February 1, 2018

Could Phlogistix Salvage the NFL’s Concussion Protocol?

In light of Richard Sherman publicly stating the NFL’s concussion protocol is “a joke”, Phlogistix CEO and President Barry W. Festoff, M.D. was interviewed by Derek Helling for Advocacy for Fairness in Sports to address potential applications of Phlogistix’s technology to the NFL’s concussion protocol. Dr. Festoff outlined the benefits of possible use of Phlogistix technology on the sidelines of NFL games to swiftly and accurately diagnose brain trauma, moreover, his application could be used beyond the NFL in many contact sports. Phlogistix’s objective diagnostic technology could replace the subjective written tests given to players as the standard to diagnose concussions in some contact sports.

October 19-21, 2016

Dr. Festoff, PHLOGISTIX founder, presented a paper and poster entitled “Clinical biomarkers of blood-brain barrier (BBB) dysfunction and progression to neurodegeneration in Alzheimer’s disease” at The Lancet Neurology Conference Preclinical neurodegenerative disease: towards prevention and early diagnosis

August 2016

PHLOGISTIX Founder, Dr. Festoff, published a paper in the August 2016 issue of the Journal of Neuroinflammation with colleagues Drs. Luca Cucullo and Ravi Sajji of the Texas Tech University Heath Sciences Center (TTUHSC) School of Pharmacy at Amarillo, TX. The article was the result of work by PHLOGISTIX and the Blood Brain Research Center of TTUHSC, in association with KUMC,showing clear evidence that damage-associated molecules (DAMPs), amyloid beta peptide (A) and high mobility group box protein 1 (HMGB1), are elevated in the mild cognitive impairment (MCI) to Alzheimer’s disease (AD) continuum. This suggest their potential use as biomarkers in preclinical AD diagnosis in at-risk populations. These would include genetics-at–risk, age-at- risk and head injury-at-risk cohorts.

Since publication, the web-based Altmetrics, a metrics and qualitative database complementary to traditional, citation-based metrics has scored this article https://www.altmetric.com/details/10815432#score Compared to these this article has done particularly well and is in the 91st percentile: it’s in the top 10% of all research outputs ever tracked by Altmetric.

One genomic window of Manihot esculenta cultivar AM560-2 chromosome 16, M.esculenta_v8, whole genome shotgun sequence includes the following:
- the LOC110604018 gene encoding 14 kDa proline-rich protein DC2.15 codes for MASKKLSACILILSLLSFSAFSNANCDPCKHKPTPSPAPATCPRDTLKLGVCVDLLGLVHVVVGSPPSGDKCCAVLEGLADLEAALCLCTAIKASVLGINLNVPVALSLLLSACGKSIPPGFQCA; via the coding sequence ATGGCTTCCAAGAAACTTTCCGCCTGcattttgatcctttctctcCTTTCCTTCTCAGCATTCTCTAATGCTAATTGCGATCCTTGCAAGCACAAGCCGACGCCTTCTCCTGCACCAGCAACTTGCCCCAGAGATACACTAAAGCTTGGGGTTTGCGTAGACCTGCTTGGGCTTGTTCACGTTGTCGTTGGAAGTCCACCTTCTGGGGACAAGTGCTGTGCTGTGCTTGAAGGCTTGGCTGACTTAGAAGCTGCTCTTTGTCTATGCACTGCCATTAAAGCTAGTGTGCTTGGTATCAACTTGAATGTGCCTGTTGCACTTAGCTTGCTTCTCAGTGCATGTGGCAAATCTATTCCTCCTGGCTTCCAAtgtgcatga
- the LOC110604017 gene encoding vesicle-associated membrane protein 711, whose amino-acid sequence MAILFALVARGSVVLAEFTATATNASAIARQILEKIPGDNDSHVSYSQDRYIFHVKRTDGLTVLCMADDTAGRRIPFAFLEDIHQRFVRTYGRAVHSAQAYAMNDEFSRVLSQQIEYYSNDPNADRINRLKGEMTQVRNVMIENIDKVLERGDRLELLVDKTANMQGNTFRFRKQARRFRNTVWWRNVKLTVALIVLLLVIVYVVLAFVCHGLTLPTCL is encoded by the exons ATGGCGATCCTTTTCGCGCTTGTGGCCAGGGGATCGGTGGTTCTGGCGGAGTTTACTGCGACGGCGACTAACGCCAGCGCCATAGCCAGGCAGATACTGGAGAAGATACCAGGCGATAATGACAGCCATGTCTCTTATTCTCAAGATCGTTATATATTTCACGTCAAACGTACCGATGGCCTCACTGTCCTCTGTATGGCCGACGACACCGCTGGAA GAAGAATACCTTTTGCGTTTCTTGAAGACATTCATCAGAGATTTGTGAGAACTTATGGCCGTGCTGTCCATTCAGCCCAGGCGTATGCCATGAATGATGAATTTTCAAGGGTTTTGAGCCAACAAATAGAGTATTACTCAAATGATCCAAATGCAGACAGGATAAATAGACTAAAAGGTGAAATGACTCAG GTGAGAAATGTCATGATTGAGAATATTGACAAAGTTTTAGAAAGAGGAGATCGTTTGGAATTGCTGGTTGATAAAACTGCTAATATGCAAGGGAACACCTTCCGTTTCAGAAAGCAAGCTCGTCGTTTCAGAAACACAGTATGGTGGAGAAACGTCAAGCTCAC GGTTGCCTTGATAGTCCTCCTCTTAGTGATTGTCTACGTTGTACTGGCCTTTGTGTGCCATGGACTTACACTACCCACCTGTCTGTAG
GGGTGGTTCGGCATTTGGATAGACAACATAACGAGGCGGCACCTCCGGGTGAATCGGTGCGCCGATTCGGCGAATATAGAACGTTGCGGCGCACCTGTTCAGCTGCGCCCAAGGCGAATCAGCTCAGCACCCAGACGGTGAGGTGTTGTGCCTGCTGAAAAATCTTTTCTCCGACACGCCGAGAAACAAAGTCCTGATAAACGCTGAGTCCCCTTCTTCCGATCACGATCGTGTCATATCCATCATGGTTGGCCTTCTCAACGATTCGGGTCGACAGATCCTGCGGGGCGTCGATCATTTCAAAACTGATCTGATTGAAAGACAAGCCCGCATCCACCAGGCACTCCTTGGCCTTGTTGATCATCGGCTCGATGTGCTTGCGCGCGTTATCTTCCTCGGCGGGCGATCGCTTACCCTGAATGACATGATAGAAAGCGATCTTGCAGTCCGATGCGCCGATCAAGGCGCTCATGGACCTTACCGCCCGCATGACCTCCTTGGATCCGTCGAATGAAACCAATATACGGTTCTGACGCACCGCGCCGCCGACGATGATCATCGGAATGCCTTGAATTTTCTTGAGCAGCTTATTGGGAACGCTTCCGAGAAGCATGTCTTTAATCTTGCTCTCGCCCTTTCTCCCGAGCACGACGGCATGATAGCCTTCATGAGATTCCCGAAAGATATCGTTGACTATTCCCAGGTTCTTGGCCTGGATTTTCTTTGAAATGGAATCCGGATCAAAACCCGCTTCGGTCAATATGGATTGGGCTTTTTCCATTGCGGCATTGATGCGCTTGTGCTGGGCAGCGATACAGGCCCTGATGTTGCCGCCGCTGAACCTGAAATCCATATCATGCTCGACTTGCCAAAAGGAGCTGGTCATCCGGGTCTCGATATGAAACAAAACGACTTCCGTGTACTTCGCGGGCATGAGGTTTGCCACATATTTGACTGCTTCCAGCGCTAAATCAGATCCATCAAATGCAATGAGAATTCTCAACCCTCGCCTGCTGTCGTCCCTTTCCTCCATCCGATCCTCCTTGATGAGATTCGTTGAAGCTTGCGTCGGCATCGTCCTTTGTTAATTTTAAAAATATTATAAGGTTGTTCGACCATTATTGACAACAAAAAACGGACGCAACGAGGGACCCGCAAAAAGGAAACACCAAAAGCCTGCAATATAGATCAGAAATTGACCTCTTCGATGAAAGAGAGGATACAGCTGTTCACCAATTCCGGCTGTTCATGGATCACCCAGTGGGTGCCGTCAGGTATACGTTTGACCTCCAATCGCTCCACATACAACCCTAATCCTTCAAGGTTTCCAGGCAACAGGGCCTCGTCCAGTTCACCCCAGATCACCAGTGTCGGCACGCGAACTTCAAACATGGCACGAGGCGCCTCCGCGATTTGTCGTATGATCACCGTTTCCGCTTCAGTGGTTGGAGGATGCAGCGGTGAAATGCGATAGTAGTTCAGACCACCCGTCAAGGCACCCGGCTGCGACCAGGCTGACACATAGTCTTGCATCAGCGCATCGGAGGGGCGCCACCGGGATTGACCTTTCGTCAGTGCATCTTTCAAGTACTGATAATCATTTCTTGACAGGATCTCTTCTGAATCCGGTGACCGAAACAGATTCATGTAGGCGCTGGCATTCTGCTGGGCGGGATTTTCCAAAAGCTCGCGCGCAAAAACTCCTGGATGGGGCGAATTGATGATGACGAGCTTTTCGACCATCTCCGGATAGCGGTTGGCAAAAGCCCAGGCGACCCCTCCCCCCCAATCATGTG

Article published

The Founder, Dr. Festoff, published a paper in the August 2016 issue of the Journal of Neuroinflammation with colleagues Drs. Luca Cucullo and Ravi Sajji of the Texas Tech University Heath Sciences Center (TTUHSC) School of Pharmacy at Amarillo, TX, and Patrick van Dreden of Diagnostica Stago, Gennevilliers, France. The article was the result of work by PHLOGISTIX and the Blood Brain Research Center of TTUHSC, in association with the University of Kansas Medical Center (KUMC), that showed clear evidence that damage-associated molecules (DAMPs), amyloid beta peptide (Ab) and high mobility group box protein 1 (HMGB1), are elevated in the mild cognitive impairment (MCI) to Alzheimer’s disease (AD) continuum suggesting their potential use as biomarkers in pre-clinical AD diagnosis in at-risk populations (J. Neuroinflammation, 2016 Aug 24;13(1):194. doi: 10.1186/s12974-016-0670-z). These would include genetics-at–risk, age-at-risk and head injury-at-risk cohorts. [Read more…]


PHLOGISTIX FOUNDER, Dr. Barry Festoff, was Distinguished Speaker at the Texas Tech University Health Sciences Center (TTUHSC) at Amarillo Annual Research Days Symposium June 11, 2015. Dr. Festoff gave a lecture entitled “Translational Approaches to Diagnosis and Monitoring of Concussion Leading to Neurodegenerative Diseases”

CTE Found in former NFL players brains

Scientists Dissected the Brains of 79 NFL Players. What They Found Is Disturbing

Neuropathology experts at the Boston University (BU) CTE Center in Boston analyzed the brains of 79 former NFL players who had come to autopsy after death. Strikingly, 76 of these showed the hallmarks of CTE. They have now examined 128 brains in all and 101 of these showed this evidence–from high school players to professionals. Of interest, one local Kansas City area high school player who had died on the field after a repetitive brain injury at the homecoming game of his senior year–it isn’t known exactly how many concussions he had experienced before his death at age 17–was amongst those the BU CTE Center examined and found tell-tale CTE findings. His tragic case was the subject of several reports including that of neurosurgeon Dr. Sanjay Gupta on a CNN Special  (http://www.cnn.com/2012/01/27/health/big-hits-broken-dreams-brain-bank/).

Blood-based biomarkers

Over the last 12 months significant interest and research in mild TBI and concussion, including expanding the horizon for blood-based biomarkers, has increased. Because TBI, especially mTBI and concussion, present significant challenges to accurately, reproducibly and rapidly establish diagnosis and provide serial monitoring the need for objective, non-invasive biomarkers exposing underlying fundamentals of host defense responses to the trauma has mushroomed. Researchers from Baylor College of Medicine, Houston, TX and the University of Pennsylvania, Philadelphia reported that plasma levels of calpain-cleaved aII-spectrin N-terminal fragment (SNTF) was elevated in 7 of 17 mTBI cases but in no uninjured controls (Front. Neurol., 18 November 2013 | doi: 10.3389/fneur.2013.00190). However, specificity for mTBI was questioned because SNTF levels were increased in some individuals with orthopedic injuries.